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Integrated Pest Management Program

Department of Plant Science and Landscape Architecture, Department of Extension

Fact Sheets > Greenhouse > Insect and Mite Pests

Managing Mealybugs in the Greenhouse

 

Introduction

 

Mealybugs can be serious and persistent problems in greenhouses,  in conservatories and interior scapes.  Mealybugs are usually introduced on previously infested plant material. Well-established infestations are difficult to control because their waxy secretions help to protect the young nymphs and eggs from penetration with chemical sprays. With their piercing-sucking mouthparts, mealybugs feed in leaf and stem axils.  Both nymphs (known as crawlers) and adults feed on plants and cause stunting, leaf yellowing and distortion of plant parts. While feeding, mealybugs may inject toxic saliva into plant tissue and excrete honeydew (a clear sticky liquid), that serves as a growing media for black sooty mold fungi.

 

There are a number of different mealybugs of concern including citrus mealybugs, and long-tailed mealybugs.   There are even species that feed on plant roots. The pink hibiscus mealybug, Madeira mealybug and the Mexican mealybug have also been introduced into the US. 

 

Identification and Biology and Life Cycle


Mealybugs are soft-bodied, segmented oval- shaped insects.  Adult females are from 1/20 to 1/5 of an inch long and are usually covered with white, powdery, waxy secretions.  Mealybugs can move from plant to plant as they retain their legs throughout their development.  Their life cycle consists of an egg stage (except for the longtailed mealybug that gives birth to live young), immature nymphal stages ("crawlers") and adults. The immature crawlers mature in about 6 to 9 weeks. Mature females die after egg laying.  Eggs hatch in 5 to 10 days, but unhatched eggs or young nymphs sometimes remain inside the protected cottony sac during unfavorable environmental conditions.  Adult males are small winged insects without functional mouthparts whose primary role is to fertilize females.   In the greenhouse, continuous and overlapping generations make control difficult.

 

Citrus mealybugs (Planococcus citri) females are small (less than 1/8 of an inch long), mealybugs with a faint gray stripe running down their back. They also have short waxy filaments around the margin of their oval body with a slightly longer pair of filaments at their rear. Females produce a cotton-like egg sac containing yellow eggs and lay from 300 to 600 eggs. Eggs hatch into small, active crawlers. When the crawlers settle down to feed, they begin to secrete wax and produce honeydew. Males resemble females from the egg stage to the 3rd instar nymphal stage. After pupating, the winged adult male emerges but only lives for 1 or 2 days and does not feed.

 

Citrus Mealybug

longtailed mealybug - click for a larger image

Long-tailed mealybugs (Pseudococcus longispinus) have a well-defined stripe running down their back. However, long-tailed mealybugs have distinctive long tails (about ¾ or more of their body length) hence their common name. Long-tailed mealybugs produce live young.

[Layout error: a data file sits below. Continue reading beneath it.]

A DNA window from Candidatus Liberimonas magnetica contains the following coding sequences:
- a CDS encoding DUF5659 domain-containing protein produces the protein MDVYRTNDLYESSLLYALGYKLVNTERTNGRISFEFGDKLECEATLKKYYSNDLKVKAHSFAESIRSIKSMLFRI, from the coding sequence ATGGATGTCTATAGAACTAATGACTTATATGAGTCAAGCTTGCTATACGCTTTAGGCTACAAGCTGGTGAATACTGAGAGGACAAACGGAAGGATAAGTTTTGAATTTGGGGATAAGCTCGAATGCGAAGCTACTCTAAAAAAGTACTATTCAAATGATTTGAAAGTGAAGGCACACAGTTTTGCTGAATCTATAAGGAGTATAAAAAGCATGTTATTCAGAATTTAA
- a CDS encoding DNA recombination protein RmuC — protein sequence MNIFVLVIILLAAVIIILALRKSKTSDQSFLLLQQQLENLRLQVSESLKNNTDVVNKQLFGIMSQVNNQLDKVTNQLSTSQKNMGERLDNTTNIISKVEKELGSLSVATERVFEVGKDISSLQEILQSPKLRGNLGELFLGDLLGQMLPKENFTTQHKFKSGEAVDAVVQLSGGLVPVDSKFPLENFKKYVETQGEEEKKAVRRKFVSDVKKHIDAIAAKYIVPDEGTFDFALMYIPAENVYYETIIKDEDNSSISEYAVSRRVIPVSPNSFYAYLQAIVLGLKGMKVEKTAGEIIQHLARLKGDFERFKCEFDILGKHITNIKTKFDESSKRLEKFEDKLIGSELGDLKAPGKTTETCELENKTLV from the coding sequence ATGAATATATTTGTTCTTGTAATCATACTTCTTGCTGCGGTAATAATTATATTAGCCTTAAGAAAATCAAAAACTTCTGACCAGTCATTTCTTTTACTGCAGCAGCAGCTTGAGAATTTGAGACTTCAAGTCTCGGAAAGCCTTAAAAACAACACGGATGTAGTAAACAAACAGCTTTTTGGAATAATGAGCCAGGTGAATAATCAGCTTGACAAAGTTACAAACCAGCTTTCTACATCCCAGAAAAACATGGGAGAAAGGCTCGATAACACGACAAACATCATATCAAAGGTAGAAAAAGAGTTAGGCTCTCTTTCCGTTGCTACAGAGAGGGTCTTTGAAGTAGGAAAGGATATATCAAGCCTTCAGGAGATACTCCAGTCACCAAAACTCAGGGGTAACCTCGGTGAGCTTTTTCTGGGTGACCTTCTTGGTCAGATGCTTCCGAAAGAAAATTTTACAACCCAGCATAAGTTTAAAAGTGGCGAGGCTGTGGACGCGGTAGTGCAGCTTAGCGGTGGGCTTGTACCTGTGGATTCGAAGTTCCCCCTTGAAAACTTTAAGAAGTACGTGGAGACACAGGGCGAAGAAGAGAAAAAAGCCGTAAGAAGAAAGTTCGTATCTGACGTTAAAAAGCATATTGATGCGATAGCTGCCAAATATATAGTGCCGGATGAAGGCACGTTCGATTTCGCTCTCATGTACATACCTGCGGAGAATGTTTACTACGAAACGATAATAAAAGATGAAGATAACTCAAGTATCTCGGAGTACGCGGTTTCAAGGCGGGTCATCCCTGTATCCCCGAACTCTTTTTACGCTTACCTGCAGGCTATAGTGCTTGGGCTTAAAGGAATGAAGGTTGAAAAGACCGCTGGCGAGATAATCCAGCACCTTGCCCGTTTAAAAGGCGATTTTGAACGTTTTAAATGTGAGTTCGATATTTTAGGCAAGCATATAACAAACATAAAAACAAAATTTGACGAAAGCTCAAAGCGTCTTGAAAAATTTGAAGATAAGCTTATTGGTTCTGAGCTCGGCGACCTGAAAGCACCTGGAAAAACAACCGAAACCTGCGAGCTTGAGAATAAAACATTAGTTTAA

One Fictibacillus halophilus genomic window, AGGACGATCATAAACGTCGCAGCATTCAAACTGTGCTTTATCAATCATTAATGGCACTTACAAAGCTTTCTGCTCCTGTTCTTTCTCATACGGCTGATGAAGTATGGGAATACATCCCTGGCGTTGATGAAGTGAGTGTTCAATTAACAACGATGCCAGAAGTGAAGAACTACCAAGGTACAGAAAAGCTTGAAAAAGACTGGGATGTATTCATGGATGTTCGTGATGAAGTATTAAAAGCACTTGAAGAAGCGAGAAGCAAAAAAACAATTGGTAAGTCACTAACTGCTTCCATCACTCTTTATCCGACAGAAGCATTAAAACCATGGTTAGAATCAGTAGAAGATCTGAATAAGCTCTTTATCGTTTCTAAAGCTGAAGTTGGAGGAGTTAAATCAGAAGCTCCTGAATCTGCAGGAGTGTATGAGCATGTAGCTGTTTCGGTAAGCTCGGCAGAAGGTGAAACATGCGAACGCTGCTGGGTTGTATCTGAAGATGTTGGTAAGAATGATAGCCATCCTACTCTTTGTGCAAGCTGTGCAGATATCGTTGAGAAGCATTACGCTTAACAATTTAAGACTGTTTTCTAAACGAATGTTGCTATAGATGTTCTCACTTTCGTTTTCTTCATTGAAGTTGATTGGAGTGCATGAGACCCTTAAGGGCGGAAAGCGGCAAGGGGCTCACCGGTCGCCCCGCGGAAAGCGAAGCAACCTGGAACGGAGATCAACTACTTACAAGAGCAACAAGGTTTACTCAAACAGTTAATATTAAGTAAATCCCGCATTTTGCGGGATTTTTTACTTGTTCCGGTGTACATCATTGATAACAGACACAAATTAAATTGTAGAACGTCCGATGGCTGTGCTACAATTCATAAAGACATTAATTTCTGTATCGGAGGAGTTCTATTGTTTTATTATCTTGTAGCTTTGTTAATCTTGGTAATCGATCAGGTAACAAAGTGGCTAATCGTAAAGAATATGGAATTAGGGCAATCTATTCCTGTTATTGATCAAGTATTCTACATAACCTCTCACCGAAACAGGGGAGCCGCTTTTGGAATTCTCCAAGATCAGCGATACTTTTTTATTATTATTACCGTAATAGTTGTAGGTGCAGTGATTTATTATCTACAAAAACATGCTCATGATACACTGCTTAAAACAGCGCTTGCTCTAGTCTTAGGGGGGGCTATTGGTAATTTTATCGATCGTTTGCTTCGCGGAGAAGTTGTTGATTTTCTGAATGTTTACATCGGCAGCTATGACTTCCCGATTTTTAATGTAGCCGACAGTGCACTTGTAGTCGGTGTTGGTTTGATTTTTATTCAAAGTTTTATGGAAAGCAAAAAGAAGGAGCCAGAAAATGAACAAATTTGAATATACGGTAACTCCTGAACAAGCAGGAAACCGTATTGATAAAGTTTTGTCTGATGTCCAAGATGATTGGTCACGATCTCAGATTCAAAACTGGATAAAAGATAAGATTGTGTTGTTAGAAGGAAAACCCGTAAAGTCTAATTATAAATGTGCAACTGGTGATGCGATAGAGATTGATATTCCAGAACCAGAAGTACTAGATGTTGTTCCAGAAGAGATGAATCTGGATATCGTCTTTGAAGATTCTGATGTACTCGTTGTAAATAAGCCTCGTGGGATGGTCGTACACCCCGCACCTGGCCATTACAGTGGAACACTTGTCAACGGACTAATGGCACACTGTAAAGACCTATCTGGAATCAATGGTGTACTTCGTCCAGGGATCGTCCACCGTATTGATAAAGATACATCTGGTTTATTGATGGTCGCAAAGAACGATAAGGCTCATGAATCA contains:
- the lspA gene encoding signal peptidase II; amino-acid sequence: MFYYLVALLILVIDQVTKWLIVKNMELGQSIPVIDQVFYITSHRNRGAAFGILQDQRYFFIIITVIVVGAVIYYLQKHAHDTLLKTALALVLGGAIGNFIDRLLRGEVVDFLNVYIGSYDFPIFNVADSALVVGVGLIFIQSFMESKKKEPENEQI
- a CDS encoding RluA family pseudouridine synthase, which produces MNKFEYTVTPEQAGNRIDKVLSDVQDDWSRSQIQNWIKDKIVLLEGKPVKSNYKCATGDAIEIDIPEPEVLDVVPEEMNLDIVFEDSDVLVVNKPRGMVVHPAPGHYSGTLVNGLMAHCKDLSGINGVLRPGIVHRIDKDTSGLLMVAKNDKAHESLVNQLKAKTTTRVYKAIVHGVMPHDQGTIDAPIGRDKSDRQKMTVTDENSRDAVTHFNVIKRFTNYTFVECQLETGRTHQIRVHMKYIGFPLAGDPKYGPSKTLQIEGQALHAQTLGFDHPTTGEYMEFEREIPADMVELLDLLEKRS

Long-tailed mealybug

 

root mealybug infestation shown on right- click for a larger imageRoot – feeding mealybugs (Rhizoecus spp) feed on the root systems of plants so can be undetected for long periods of time. Infected plants become wilted and stunted. Look on the edge of the root ball for the white, oval shaped (1/16 to 3/16 of an inch long) mealybugs covered with a fine, powdery wax-like material. Root mealybugs are slow moving, sac-like mealybugs with pronounced crosswise grooves. They do not have filaments surrounding their body typical of other mealybugs. Once established in the greenhouse, root mealybugs may spread as crawlers from plant to plant as the water moves out of the drainage holes to nearby plants and in plant debris or on equipment.  Discard all infested plants and debris immediately and disinfect containers before reusing them.

 

Signs of Root Mealybug Infestation are shown on the right.

 

 

Feeding Damage


With their piercing sucking mouthparts, mealybugs feed upon plant fluids.  As they feed, leaves turn yellow and drop. New growth may become distorted.  Plants may wilt and become stunted.  Mealybugs excrete the clear sticky honeydew supports the growth of black sooty mold fungus.

 

Prevention


Once mealybugs become established, it is difficult to achieve effective control.  Adult females can live for 10 to 19 days without a host plant and crawlers can continue to emerge for up to 45 days.

 

Prevention is the grower's first line of defense.

  • Inspect incoming plants for signs of mealybugs.
  • Start with clean plant material.
  • Do not hold over "pet plants" that may be infested, and keep greenhouses as weed and debris free as possible.
  • Immediately dispose of heavily infested plants.
  • Power wash infested benches between crops. 
  • Do not reuse pots without thorough cleaning  before use.
  • Maintain proper fertility levels.

 

Monitoring


Early detection and isolation of infested plants is important to avoid outbreaks. Mealybugs can be difficult to find if populations are low. Early infestations can be easily overlooked due to the mealybug's tendency to hide in protected locations. Look for white flecks or cottony residues along the leaf midribs, on leaf or stem axils and on the underside of leaves and near the base of plants. If larger plants are staked, mealybugs can hide beneath the tape on the stake that is used to secure the plant. Adult females may crawl off plants and be found on or in brick crevices and under benches where they lay eggs. Honeydew, sooty mold and the presence of ants may also be an indication of a mealybug infestation.

 

Mealybugs feed on a wide range of plants such as citrus, coleus, croton, dracaena, hoya, English ivy, ficus, fuchsia, stephanotis, schefflera, hibiscus, mandevilla, strawberry plant (houseplant), jade plants, orchids, palms, prayer plants, gardenia, as well as many other foliage plants. The Mexican mealybug has been found feeding on marigolds, gerbera daisies, poinsettias, begonias and chrysanthemums.